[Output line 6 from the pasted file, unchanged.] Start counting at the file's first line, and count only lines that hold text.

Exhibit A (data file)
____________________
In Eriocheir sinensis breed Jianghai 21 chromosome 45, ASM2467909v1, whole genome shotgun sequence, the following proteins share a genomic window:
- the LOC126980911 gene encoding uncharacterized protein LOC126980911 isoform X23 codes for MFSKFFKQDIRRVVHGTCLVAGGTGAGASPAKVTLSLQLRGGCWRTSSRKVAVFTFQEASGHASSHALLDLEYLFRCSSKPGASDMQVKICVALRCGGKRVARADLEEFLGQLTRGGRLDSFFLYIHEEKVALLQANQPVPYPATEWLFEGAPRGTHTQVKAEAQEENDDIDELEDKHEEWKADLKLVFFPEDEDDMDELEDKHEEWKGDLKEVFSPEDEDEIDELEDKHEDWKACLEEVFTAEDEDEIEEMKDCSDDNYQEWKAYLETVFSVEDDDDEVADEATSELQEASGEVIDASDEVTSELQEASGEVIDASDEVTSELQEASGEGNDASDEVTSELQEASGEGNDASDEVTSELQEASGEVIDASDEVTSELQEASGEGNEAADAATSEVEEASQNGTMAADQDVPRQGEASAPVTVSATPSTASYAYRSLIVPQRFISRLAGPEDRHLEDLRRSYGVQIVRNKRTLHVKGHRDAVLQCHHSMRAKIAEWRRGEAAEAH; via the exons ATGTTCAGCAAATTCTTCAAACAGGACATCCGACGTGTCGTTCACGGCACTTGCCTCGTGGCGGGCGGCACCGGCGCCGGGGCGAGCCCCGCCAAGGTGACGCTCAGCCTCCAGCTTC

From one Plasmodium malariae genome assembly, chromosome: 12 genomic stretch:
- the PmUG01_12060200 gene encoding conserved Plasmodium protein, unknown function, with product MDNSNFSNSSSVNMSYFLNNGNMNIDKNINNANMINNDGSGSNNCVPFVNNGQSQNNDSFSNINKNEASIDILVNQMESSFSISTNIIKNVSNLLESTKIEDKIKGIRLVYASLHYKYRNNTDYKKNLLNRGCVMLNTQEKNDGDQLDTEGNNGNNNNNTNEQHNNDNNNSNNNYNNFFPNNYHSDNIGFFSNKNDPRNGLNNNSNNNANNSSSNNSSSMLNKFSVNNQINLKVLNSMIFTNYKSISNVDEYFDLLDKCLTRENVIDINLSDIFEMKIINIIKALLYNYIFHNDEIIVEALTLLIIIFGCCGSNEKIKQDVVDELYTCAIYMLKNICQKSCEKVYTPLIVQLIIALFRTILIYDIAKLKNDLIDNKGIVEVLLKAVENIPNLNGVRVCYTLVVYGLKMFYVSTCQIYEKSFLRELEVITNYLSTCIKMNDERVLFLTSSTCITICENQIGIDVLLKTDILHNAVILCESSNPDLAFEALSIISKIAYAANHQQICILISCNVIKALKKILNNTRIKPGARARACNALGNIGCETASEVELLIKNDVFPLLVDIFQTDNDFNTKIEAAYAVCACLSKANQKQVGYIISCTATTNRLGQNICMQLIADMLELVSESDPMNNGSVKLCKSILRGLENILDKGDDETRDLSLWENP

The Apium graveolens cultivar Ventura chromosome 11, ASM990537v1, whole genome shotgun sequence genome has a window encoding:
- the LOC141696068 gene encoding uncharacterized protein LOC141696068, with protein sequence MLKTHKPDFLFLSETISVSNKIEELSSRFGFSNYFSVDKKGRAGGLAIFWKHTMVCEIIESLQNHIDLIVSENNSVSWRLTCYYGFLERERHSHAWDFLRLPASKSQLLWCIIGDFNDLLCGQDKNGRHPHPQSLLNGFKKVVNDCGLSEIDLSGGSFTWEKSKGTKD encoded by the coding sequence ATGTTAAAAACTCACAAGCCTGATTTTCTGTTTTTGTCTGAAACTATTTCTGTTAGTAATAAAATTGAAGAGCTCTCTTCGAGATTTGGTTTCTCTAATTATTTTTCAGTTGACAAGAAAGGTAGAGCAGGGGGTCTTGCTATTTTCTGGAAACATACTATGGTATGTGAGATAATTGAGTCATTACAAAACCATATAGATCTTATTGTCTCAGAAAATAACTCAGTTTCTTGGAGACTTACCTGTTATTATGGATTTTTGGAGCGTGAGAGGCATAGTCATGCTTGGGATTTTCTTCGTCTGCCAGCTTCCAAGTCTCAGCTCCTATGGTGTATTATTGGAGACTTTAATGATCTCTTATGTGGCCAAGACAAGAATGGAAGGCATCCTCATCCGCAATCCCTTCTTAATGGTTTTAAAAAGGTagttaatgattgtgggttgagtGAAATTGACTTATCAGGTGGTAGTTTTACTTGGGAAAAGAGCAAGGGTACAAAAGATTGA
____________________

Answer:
- the LOC141696068 gene encoding uncharacterized protein LOC141696068, with protein sequence MLKTHKPDFLFLSETISVSNKIEELSSRFGFSNYFSVDKKGRAGGLAIFWKHTMVCEIIESLQNHIDLIVSENNSVSWRLTCYYGFLERERHSHAWDFLRLPASKSQLLWCIIGDFNDLLCGQDKNGRHPHPQSLLNGFKKVVNDCGLSEIDLSGGSFTWEKSKGTKD encoded by the coding sequence ATGTTAAAAACTCACAAGCCTGATTTTCTGTTTTTGTCTGAAACTATTTCTGTTAGTAATAAAATTGAAGAGCTCTCTTCGAGATTTGGTTTCTCTAATTATTTTTCAGTTGACAAGAAAGGTAGAGCAGGGGGTCTTGCTATTTTCTGGAAACATACTATGGTATGTGAGATAATTGAGTCATTACAAAACCATATAGATCTTATTGTCTCAGAAAATAACTCAGTTTCTTGGAGACTTACCTGTTATTATGGATTTTTGGAGCGTGAGAGGCATAGTCATGCTTGGGATTTTCTTCGTCTGCCAGCTTCCAAGTCTCAGCTCCTATGGTGTATTATTGGAGACTTTAATGATCTCTTATGTGGCCAAGACAAGAATGGAAGGCATCCTCATCCGCAATCCCTTCTTAATGGTTTTAAAAAGGTagttaatgattgtgggttgagtGAAATTGACTTATCAGGTGGTAGTTTTACTTGGGAAAAGAGCAAGGGTACAAAAGATTGA